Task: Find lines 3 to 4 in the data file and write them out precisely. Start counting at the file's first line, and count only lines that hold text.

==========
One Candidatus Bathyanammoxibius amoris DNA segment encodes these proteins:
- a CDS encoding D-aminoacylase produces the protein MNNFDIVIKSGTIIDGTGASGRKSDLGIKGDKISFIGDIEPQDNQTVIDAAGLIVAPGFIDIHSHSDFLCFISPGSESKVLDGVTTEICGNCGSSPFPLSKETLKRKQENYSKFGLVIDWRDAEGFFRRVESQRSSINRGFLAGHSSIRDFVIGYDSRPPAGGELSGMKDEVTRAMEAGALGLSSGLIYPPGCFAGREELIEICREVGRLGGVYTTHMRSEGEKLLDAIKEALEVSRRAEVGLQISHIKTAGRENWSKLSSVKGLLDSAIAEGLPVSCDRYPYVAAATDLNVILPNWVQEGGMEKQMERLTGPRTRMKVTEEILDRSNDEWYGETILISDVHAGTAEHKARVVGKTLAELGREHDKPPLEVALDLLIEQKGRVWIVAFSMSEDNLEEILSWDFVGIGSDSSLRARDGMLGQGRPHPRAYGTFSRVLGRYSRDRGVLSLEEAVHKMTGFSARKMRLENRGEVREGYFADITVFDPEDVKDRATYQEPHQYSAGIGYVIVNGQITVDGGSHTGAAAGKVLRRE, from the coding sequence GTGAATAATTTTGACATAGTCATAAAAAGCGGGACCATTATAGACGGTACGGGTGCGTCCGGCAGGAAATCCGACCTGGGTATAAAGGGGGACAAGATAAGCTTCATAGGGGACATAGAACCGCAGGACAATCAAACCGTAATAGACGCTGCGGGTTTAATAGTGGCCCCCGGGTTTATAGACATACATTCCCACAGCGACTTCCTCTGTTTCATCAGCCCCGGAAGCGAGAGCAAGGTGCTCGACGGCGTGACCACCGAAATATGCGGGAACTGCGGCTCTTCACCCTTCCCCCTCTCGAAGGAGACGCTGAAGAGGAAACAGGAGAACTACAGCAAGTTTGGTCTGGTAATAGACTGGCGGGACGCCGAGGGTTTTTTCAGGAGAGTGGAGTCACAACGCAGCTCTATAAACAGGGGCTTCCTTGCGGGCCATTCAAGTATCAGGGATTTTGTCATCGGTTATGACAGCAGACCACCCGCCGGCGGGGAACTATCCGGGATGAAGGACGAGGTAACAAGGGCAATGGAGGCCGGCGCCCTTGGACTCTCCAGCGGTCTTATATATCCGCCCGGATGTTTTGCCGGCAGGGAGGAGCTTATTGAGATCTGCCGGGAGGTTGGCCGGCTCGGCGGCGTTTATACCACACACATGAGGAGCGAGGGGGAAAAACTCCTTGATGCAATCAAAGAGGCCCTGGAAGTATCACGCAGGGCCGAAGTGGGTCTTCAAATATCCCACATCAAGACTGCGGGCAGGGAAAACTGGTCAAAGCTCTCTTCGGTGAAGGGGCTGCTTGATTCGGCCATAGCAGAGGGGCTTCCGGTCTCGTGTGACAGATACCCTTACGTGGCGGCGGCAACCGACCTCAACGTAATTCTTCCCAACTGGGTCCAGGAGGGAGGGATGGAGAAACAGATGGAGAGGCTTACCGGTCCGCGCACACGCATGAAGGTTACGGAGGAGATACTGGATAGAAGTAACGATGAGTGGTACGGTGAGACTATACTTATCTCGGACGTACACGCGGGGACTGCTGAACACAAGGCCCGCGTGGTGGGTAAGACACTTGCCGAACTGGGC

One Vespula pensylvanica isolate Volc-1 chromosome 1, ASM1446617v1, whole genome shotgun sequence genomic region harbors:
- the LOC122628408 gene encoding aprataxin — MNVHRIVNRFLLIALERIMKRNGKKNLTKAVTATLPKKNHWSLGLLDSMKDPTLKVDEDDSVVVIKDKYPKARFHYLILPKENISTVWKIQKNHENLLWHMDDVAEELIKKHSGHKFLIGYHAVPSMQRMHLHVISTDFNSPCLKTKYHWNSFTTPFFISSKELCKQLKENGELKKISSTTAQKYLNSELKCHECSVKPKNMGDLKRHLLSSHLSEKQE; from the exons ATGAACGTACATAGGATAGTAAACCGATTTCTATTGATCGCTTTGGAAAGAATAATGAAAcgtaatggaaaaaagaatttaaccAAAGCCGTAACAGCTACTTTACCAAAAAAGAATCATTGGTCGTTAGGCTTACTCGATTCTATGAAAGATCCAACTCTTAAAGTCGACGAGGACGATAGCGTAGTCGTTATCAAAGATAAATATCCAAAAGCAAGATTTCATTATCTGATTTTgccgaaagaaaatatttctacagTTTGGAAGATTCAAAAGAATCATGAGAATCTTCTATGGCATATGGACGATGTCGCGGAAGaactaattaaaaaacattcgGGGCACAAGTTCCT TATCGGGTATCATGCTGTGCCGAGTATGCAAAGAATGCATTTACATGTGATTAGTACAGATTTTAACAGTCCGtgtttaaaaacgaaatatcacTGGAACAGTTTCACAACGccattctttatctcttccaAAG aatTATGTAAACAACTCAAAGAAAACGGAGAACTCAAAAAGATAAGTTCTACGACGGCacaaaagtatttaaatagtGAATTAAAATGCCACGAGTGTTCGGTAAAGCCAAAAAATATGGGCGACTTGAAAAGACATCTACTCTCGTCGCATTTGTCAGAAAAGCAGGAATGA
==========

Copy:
One Vespula pensylvanica isolate Volc-1 chromosome 1, ASM1446617v1, whole genome shotgun sequence genomic region harbors:
- the LOC122628408 gene encoding aprataxin — MNVHRIVNRFLLIALERIMKRNGKKNLTKAVTATLPKKNHWSLGLLDSMKDPTLKVDEDDSVVVIKDKYPKARFHYLILPKENISTVWKIQKNHENLLWHMDDVAEELIKKHSGHKFLIGYHAVPSMQRMHLHVISTDFNSPCLKTKYHWNSFTTPFFISSKELCKQLKENGELKKISSTTAQKYLNSELKCHECSVKPKNMGDLKRHLLSSHLSEKQE; from the exons ATGAACGTACATAGGATAGTAAACCGATTTCTATTGATCGCTTTGGAAAGAATAATGAAAcgtaatggaaaaaagaatttaaccAAAGCCGTAACAGCTACTTTACCAAAAAAGAATCATTGGTCGTTAGGCTTACTCGATTCTATGAAAGATCCAACTCTTAAAGTCGACGAGGACGATAGCGTAGTCGTTATCAAAGATAAATATCCAAAAGCAAGATTTCATTATCTGATTTTgccgaaagaaaatatttctacagTTTGGAAGATTCAAAAGAATCATGAGAATCTTCTATGGCATATGGACGATGTCGCGGAAGaactaattaaaaaacattcgGGGCACAAGTTCCT TATCGGGTATCATGCTGTGCCGAGTATGCAAAGAATGCATTTACATGTGATTAGTACAGATTTTAACAGTCCGtgtttaaaaacgaaatatcacTGGAACAGTTTCACAACGccattctttatctcttccaAAG aatTATGTAAACAACTCAAAGAAAACGGAGAACTCAAAAAGATAAGTTCTACGACGGCacaaaagtatttaaatagtGAATTAAAATGCCACGAGTGTTCGGTAAAGCCAAAAAATATGGGCGACTTGAAAAGACATCTACTCTCGTCGCATTTGTCAGAAAAGCAGGAATGA